The IRS issued final regs that affect U.S. taxpayers who transfer property to foreign corporations in nonrecognition transactions.
The regs are aimed at preventing taxpayers from avoiding recognition of gains or income attributable to high-value intangible property by claiming that a large share of the transferred property’s value is foreign goodwill or going concern value.
The regulations contain the following changes to Section 367 of the Internal Revenue Code. They:
- Eliminate the favorable treatment of goodwill and going concern value by narrowing the scope of the active trade or business exception and eliminating the exception that provides that foreign goodwill and going concern value are not subject to the immediate gain recognition.
- Allow taxpayers to apply the deemed royalty regime to certain property that would otherwise be subject to the immediate gain recognition for outbound transfers of intangibles including goodwill and going concern.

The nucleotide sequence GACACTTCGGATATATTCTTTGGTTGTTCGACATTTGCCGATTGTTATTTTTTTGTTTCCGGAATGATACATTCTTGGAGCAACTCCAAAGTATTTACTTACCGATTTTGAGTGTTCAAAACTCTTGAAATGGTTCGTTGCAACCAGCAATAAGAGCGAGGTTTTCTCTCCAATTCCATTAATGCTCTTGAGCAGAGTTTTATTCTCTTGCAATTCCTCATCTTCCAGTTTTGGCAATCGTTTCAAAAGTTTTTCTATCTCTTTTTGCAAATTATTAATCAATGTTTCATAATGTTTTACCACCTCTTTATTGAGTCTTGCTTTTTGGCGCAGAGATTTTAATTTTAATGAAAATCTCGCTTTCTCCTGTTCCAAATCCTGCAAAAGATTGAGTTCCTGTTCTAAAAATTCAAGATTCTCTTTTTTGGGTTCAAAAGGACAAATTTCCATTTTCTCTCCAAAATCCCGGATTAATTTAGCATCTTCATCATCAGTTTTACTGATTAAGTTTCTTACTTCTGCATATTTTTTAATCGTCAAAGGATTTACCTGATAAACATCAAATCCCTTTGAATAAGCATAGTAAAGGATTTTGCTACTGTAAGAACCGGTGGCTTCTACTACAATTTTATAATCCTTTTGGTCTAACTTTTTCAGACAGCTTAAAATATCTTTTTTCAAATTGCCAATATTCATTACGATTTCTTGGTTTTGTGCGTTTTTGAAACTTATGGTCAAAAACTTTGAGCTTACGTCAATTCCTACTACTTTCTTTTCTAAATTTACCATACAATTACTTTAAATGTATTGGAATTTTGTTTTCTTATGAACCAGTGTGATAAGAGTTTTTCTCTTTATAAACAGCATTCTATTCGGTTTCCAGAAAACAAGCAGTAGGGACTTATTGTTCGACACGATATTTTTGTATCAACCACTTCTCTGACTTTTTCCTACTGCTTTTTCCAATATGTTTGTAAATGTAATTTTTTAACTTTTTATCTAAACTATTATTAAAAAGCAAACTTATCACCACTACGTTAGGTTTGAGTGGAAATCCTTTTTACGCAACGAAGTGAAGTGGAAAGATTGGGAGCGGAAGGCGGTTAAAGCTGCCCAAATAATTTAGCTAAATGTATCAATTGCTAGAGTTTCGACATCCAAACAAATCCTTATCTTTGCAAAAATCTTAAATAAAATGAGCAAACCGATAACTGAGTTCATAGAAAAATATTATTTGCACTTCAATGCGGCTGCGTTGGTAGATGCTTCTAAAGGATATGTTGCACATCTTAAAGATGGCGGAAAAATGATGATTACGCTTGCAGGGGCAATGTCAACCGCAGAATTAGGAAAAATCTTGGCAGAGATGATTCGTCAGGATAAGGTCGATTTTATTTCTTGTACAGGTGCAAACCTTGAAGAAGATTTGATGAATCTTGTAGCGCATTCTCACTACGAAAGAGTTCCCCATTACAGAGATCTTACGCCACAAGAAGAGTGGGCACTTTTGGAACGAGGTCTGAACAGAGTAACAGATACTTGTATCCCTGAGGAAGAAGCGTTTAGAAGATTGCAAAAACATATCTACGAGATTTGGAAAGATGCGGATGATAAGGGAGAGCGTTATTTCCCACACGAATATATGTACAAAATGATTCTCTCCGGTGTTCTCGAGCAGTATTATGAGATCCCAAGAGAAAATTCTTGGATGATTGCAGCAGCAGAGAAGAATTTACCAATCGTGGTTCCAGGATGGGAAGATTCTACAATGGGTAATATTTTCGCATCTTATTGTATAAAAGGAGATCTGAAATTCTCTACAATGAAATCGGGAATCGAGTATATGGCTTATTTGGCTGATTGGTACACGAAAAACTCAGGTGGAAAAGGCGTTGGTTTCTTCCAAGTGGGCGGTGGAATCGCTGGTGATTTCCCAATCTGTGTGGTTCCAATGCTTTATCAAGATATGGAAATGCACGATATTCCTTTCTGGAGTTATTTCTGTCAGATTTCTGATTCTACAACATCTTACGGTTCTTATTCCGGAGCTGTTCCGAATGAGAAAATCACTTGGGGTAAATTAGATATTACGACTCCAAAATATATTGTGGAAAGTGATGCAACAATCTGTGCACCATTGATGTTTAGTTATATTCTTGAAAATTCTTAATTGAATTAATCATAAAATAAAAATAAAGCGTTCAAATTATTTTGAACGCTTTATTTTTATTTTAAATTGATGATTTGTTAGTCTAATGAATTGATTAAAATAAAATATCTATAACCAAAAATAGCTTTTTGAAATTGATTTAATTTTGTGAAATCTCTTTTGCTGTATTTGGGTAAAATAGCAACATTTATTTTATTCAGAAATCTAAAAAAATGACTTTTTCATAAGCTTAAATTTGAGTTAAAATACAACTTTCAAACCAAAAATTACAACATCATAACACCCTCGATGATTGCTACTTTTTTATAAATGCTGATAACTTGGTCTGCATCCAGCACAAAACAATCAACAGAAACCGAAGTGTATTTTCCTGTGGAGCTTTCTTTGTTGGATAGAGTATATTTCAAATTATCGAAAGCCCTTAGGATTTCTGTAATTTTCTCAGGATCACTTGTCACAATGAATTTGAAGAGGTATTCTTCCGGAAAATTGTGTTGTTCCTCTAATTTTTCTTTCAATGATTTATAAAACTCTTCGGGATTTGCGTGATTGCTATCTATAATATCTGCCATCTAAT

- Require generally deemed royalties to be included during the entire useful life of the transferred property, but permit US transferors to elect to instead include such amounts during the 20-year period beginning in the first tax year in which an inclusion is required. Taxpayers making this election must increase their projected income inclusions to recognize the entire present value of the transferred property during the 20-year period.
- Remove the exception that permits certain property denominated in a foreign currency to qualify for the active trade or business exception.
The rules include a retroactive effective date for transfers on or after September 14, 2015.